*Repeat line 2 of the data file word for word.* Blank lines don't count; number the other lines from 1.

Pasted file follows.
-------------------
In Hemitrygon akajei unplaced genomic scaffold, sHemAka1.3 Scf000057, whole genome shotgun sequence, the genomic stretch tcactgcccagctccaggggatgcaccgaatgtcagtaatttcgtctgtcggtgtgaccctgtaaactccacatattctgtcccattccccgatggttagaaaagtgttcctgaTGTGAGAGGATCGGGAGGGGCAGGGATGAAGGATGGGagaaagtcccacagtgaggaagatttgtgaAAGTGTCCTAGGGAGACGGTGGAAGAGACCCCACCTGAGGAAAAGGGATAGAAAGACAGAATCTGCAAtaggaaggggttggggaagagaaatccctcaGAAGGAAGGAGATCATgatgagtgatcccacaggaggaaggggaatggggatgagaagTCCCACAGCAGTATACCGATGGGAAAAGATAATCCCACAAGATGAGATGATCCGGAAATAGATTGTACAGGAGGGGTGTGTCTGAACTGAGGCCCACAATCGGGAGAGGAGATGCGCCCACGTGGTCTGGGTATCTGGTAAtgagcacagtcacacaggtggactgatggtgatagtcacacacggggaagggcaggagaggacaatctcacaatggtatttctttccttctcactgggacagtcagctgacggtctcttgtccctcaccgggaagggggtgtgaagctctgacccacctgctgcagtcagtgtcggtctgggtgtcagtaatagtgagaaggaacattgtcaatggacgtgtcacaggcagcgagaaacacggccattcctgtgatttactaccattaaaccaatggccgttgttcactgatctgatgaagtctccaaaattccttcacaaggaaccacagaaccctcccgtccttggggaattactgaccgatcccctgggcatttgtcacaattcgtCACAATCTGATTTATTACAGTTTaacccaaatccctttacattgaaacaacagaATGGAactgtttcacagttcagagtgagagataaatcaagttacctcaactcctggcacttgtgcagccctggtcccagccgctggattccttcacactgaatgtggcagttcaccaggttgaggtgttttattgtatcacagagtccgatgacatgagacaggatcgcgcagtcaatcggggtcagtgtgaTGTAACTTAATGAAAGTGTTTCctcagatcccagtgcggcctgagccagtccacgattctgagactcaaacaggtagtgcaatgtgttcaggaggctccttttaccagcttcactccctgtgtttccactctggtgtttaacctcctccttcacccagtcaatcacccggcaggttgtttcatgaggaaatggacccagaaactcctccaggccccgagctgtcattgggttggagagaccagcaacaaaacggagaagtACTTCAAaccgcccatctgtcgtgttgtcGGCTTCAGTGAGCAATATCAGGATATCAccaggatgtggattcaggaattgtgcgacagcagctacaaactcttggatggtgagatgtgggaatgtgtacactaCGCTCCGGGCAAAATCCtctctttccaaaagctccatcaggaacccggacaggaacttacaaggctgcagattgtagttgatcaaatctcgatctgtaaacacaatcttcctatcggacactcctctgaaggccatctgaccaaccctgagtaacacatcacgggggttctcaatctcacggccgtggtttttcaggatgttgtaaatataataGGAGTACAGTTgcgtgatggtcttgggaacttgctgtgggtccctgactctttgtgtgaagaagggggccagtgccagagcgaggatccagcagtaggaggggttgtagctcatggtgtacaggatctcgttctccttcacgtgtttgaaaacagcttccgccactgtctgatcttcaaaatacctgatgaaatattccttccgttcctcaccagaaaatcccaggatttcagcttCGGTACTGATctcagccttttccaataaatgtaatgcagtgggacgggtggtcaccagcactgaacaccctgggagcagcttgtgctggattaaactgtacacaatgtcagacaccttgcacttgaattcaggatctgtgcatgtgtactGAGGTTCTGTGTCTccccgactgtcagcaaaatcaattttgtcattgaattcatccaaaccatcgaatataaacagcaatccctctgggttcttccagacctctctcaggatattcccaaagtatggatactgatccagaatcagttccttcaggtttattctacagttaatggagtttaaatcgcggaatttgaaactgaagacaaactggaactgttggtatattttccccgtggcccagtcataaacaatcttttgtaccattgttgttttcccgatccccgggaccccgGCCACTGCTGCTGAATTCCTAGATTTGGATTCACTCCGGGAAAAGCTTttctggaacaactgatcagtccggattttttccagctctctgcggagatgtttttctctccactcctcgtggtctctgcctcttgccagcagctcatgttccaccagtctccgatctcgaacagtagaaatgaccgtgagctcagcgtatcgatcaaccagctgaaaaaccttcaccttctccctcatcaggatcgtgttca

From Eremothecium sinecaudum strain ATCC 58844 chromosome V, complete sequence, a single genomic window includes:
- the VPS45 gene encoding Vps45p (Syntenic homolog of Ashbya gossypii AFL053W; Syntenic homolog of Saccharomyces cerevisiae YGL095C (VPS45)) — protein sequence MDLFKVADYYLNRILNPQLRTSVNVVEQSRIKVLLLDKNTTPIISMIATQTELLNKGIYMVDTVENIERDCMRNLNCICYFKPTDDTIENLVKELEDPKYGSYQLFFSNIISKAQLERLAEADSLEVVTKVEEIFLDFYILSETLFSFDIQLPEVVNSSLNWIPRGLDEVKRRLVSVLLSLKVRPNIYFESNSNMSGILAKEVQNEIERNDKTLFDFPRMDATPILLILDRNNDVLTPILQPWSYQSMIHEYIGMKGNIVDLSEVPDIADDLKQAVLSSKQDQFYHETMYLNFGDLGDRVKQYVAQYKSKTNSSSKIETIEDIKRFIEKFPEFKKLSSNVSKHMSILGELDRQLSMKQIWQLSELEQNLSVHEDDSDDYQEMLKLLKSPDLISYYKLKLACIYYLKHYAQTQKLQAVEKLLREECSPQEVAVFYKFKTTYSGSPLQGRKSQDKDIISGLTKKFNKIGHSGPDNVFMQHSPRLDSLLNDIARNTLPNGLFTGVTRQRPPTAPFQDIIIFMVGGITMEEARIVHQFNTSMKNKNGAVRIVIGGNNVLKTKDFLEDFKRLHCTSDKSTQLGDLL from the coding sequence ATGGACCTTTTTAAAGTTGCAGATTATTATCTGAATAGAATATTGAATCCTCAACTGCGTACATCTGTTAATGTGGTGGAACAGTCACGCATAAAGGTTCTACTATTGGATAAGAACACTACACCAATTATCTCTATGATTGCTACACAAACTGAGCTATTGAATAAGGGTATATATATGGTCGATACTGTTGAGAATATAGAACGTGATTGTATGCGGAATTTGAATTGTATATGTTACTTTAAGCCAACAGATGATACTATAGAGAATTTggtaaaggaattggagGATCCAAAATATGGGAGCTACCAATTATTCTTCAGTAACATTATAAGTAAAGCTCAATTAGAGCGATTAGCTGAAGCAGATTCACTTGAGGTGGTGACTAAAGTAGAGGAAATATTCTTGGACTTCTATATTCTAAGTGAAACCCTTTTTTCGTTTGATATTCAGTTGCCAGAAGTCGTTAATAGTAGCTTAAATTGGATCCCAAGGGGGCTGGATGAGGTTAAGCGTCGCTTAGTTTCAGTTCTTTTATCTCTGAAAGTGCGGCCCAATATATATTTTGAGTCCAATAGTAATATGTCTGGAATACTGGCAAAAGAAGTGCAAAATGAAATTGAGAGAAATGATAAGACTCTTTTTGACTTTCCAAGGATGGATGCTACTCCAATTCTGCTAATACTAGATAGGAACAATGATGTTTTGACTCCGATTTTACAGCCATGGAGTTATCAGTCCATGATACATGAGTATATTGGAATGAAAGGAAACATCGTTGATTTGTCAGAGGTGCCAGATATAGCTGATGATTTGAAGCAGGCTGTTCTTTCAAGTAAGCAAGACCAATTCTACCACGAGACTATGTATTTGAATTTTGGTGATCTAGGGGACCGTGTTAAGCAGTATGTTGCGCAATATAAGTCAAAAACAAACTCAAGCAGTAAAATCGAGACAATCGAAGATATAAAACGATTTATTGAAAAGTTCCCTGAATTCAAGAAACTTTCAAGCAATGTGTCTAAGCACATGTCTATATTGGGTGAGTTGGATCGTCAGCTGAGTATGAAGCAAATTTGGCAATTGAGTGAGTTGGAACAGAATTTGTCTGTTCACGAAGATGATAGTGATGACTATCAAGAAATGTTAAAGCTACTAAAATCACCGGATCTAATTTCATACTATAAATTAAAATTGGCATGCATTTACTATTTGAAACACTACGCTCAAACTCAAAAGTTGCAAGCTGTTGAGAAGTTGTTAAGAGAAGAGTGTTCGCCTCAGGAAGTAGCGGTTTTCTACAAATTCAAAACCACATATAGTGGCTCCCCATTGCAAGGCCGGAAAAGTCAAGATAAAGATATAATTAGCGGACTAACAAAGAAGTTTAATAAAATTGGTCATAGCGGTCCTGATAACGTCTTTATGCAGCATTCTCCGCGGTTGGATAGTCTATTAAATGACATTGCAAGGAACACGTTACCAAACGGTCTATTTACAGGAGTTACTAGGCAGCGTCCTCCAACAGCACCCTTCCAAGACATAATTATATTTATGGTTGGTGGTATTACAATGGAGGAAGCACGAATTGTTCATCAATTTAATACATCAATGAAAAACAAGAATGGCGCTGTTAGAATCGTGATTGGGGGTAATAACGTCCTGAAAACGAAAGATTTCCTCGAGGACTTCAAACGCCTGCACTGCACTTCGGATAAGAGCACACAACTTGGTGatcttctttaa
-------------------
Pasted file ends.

From Eremothecium sinecaudum strain ATCC 58844 chromosome V, complete sequence, a single genomic window includes: